Talk about poor business communication; is this likely to make me a customer?

I received an email today that I found quite astounding from a financial advisor at a very well known global wealth management company.  Here it is in its entirety:

“Dear Paladino,

Just a quick note to let you know that I have entered your e-mail address into my address book so that I can stay in touch with you on a frequent basis. As I periodically run across information that I feel you would be interested in, I will forward it on to you.

I hope everything is going well for you. Please feel free to contact me whenever I can be of assistance.

Sincerely,”

The name of the sender and her company shall remain nameless, not so much to protect the guilty, but because I don’t think everyone in this well respected company sends out emails like this.  First, it would be nice to be called “Ms. Paladino.”  Secondly, who gave her permission to enter my email address in her address book?  I don’t want to hear from her on a frequent basis — or at all, thank you.

This email is not only rude, it is against the law.  I guess she feels letting me know that I’m on her mailing list implies my opt-in.  I quickly scrolled to the bottom of the email after all the mandatory compliance  copy and breathed a sigh of relief when I saw that I could opt out of receiving messages from her.  Bingo.  Gone.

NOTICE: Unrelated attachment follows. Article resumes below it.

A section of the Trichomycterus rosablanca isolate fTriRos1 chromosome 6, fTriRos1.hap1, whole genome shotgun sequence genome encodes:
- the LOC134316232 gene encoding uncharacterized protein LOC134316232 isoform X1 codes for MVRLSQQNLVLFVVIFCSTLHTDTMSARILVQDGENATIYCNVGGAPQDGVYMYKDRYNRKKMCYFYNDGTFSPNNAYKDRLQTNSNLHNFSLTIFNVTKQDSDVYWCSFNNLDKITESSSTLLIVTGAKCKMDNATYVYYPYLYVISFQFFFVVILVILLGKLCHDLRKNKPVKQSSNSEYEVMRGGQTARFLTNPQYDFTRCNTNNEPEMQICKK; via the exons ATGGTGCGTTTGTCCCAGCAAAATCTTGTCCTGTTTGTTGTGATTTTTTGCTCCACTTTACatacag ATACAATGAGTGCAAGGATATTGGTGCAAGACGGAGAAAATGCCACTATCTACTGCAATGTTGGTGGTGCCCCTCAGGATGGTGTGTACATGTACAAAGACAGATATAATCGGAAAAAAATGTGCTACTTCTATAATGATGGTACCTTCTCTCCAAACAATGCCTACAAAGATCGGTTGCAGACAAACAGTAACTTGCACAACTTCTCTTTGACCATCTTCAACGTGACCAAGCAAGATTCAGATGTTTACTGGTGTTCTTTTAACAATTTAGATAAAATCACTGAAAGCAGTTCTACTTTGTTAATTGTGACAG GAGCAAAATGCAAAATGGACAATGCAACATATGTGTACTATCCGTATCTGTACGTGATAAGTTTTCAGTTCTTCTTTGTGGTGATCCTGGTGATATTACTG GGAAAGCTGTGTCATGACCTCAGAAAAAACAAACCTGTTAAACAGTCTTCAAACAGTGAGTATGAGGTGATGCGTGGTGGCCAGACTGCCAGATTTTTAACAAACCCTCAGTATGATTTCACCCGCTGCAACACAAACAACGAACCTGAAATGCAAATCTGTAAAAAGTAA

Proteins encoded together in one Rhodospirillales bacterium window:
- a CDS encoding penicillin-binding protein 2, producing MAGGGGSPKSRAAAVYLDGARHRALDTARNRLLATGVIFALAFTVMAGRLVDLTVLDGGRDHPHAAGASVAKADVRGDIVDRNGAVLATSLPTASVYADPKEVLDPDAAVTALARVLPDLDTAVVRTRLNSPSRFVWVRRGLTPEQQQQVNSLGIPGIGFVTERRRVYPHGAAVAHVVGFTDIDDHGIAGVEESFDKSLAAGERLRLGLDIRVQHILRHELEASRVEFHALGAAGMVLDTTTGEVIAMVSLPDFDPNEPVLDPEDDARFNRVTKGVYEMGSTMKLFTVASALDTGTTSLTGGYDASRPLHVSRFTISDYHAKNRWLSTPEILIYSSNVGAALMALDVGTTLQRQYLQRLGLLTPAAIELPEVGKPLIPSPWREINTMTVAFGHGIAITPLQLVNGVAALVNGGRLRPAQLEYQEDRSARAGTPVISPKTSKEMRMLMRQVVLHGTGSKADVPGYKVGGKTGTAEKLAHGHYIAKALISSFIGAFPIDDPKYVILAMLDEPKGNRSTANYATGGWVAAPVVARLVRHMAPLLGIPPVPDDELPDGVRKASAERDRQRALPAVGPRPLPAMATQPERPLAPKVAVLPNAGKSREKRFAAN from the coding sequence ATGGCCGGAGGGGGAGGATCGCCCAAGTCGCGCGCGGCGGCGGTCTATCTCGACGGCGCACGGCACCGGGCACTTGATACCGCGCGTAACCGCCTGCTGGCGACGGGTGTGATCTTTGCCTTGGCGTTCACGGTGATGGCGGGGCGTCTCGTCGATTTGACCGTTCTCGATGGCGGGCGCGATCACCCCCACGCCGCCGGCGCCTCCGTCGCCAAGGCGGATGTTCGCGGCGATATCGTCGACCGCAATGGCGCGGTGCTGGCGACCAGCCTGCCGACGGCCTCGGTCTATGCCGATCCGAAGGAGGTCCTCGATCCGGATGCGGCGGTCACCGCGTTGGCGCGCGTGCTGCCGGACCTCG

Email is at the core of our business lives.  It is a wonderful tool to reach busy people who don’t have time to return phone calls, or are enroute to someplace.  It’s easy to shoot back a response when you’re on the road.  And there is nothing better than email in scheduling a meeting of a group of people.  I-calendars are wonderful.

But I’m also seeing more misuse of email.  The message I received from the financial advisor was certainly an egregious example.  But I’m also getting tons of emails from social media “experts” with offers of books, seminars and products.  It’s too much selling and not enough good information.

Those of us who are bloggers should also examine our motives.  Are we blogging to provide added value and information people can use?  Or are we intruding on people with messages that are totally self-serving?  Sure, we want the personal recognition.  But let’s remember to mind our manners and remember that people have invited us into their lives when they subscribe to our blogs.

Leave a Reply

Comments

  1. She might as well have said, “Hi, I have your e-mail and now I am going to spam you when the feeling takes me”.

    That’s one of the things that really annoys me about how the online world works. In order to do ANYTHING, you eventually have to put out contact information. And this ends up basically being an invitation to anyone and everyone to begin assaulting you with every ploy imaginable.

    I have yet to even begin a dedicated subscription list, and when I do, I don’t think I could stand myself if I began working everyone who joined it.